WICKER PARK — During a Zoom meeting with Wicker Park neighbors on Wednesday, U.S. Rep. Mike Quigley addressed pitfalls with federal aid packages for small businesses and encouraged business owners to reach out to him to discuss their needs during the coronavirus crisis.
Quigley, whose jurisdiction stretches from Hinsdale to the Gold Coast, specifically addressed the Paycheck Protection Program, commonly referred to as the PPP loan.
The program was one piece of the $2 trillion federal stimulus package aimed at helping small businesses weather the coronavirus crisis.
Congressional leaders are working on ways to keep the program replenished with ongoing funds, he said. His office is also listening to small business owners who have ideas for how to reform the program to make it more applicable to them.
“There are so many different circumstances,” he said. “Folks tend to have questions [specific] to their business.”
While it received widespread bipartisan support, Quigley said PPP was designed in only nine days and has had its share of shortcomings.
Small business owners across Chicago were quickly shut out of the nearly $350 billion program, which ran dry last month after some funds went to corporations. Some companies returned the money and the federal government added another $322 billion to the coffers.
The PPP loan views businesses equally — whether they are music venues, restaurants, retail shops, hair salons or trucking companies. Every recipient gets a lump sum of cash they are required to spend within two months.
Business owners are penalized if they do not put the money toward workers; if less than 75 percent of the funds is spent on payroll, the grant becomes a loan with interest.
Quigley invited small business owners to reach out directly by calling his office at 773-267-2926 or by email.
The congressman gave an example of a helpful call: Chicago restaurant owner and Ald. Tom Tunney (44th) recently reached out to explain how the PPP money is difficult for businesses that employ tipped workers.
Quigley said he learned through the call that some tipped workers earn higher wages via unemployment than they would via PPP. These businesses will be among the last to fully reopen, per Gov. JB Pritzker’s plan.
“It’s the kind of nuance that helps us … understand the problems,” he said.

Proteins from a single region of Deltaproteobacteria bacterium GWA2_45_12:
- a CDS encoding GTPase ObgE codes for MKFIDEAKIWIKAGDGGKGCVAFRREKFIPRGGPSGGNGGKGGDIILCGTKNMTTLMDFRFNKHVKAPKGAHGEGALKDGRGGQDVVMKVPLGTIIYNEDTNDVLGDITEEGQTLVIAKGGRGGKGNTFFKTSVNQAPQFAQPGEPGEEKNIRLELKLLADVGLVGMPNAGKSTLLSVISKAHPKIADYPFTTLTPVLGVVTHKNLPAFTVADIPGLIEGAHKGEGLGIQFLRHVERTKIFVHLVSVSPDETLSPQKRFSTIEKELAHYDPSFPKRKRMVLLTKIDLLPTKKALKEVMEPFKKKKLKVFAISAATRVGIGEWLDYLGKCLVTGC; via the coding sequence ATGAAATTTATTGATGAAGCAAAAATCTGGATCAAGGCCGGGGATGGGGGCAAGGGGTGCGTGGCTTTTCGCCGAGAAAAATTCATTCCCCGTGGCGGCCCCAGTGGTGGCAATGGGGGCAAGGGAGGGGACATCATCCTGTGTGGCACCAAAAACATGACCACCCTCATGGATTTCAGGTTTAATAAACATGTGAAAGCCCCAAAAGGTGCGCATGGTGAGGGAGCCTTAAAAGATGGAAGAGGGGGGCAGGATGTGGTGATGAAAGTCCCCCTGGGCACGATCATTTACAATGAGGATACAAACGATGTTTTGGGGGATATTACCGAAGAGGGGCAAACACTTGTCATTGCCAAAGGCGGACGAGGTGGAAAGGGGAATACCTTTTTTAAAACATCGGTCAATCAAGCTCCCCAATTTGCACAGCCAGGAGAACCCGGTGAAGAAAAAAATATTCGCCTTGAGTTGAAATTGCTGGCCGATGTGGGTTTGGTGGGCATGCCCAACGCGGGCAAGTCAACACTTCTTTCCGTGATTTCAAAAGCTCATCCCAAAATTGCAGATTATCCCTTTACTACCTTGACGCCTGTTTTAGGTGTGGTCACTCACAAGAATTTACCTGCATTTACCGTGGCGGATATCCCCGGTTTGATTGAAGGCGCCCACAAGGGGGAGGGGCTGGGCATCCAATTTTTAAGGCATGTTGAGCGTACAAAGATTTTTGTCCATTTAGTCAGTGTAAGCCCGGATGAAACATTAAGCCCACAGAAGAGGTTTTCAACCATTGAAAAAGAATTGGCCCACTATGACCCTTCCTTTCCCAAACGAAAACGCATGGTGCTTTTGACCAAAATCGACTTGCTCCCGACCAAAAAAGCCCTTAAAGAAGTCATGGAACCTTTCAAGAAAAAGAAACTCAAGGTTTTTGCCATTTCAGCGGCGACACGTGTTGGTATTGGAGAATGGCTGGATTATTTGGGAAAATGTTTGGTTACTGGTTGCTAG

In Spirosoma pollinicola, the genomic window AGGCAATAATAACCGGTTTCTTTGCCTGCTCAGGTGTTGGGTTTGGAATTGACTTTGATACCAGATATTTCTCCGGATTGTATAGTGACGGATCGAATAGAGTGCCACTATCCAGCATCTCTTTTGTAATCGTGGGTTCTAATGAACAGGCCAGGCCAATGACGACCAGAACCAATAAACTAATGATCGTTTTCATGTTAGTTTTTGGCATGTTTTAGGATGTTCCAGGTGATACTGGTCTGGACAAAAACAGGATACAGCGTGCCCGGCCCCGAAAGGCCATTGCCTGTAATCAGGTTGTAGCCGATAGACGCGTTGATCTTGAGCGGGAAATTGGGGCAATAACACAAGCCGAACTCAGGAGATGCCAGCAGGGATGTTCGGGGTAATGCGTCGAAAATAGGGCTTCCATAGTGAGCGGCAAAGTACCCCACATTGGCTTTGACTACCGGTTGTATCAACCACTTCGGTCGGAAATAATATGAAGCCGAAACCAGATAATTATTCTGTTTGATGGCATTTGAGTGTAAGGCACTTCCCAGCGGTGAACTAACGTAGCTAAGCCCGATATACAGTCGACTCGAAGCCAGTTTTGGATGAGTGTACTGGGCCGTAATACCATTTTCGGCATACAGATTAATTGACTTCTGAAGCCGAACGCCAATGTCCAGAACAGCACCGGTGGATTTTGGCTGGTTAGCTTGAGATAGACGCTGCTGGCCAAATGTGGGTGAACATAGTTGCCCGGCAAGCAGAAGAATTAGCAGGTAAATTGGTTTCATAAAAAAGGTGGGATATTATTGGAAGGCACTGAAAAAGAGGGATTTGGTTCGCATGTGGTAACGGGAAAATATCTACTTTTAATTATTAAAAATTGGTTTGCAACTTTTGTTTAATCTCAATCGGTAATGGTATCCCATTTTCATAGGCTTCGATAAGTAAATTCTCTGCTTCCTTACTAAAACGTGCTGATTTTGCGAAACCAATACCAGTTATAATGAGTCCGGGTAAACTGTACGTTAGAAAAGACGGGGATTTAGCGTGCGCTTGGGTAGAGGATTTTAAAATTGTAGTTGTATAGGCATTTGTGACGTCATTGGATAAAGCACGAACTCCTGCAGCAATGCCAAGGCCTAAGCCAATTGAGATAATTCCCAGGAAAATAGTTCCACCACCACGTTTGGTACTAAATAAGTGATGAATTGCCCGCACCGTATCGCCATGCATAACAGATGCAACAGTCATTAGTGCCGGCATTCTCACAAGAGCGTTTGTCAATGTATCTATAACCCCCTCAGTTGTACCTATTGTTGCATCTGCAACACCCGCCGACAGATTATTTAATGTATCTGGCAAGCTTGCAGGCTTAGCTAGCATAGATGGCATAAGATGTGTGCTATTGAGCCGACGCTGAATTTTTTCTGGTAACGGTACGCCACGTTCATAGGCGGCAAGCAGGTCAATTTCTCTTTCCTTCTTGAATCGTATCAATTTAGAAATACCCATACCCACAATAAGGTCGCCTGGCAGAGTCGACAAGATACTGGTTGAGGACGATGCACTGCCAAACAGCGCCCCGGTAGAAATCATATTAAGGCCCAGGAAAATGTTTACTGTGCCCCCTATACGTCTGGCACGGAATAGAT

The National Independent Venue League — a coalition that includes more than 20 Chicago venues — wrote a letter to Congress asking for changes to PPP that would meet the needs of the entertainment industry.
Quigley said on Wednesday he has read the letter and that his office is working on a response.
Read the group’s full letter to Congress outlining proposed changes to the Paycheck Protection Program and other resources here.
Zoom calls with industry leaders have been a theme of the past month, Quigley added. He recently spoke with members of Chicago’s hospitality industry, who predict 50 percent of hotels will not reopen after the shutdown.
“We recognize wild gaps in [the program],” he said. “My concern is it’s going to get tougher and tougher to pass these bills.”
Also on Wednesday’s Zoom call were Wicker Park business owners and PPP loan recipients Rebecca George and Laura Yepez.
Yepez owns Wicker Park Inn, a boutique nine-room bed and breakfast at 1331 N. Wicker Park Ave. She worried about the longevity of her PPP money, given that the hospitality industry has been hit hard by travel restrictions and event cancelations.
“We hope to reopen when it’s safe, when people are traveling and when there’s a need,” she said.
George co-owns Volumes Bookcafe, 1474 N. Milwaukee Ave. She’s glad she can use PPP to bring back staff she’s had to furlough. Like Yepez, she was concerned about what happens “after those eight weeks.”
Though customers have embraced online book and puzzle ordering, without sales from the cafe, revenue is still down 50 percent, George said.
And her landlord, who is based in New York, has no intentions of budging on their rent.
“Another worry for all businesses is, once we open, that fixed cost isn’t changing, but our ability to function as a business is,” she said, noting events like intimate book talks are likely a ways away.
“It feels like everyday there’s another one,” George said. “You’ll see a lot more business take the option to leave [when their lease is up]. That’s the sad reality of that.”
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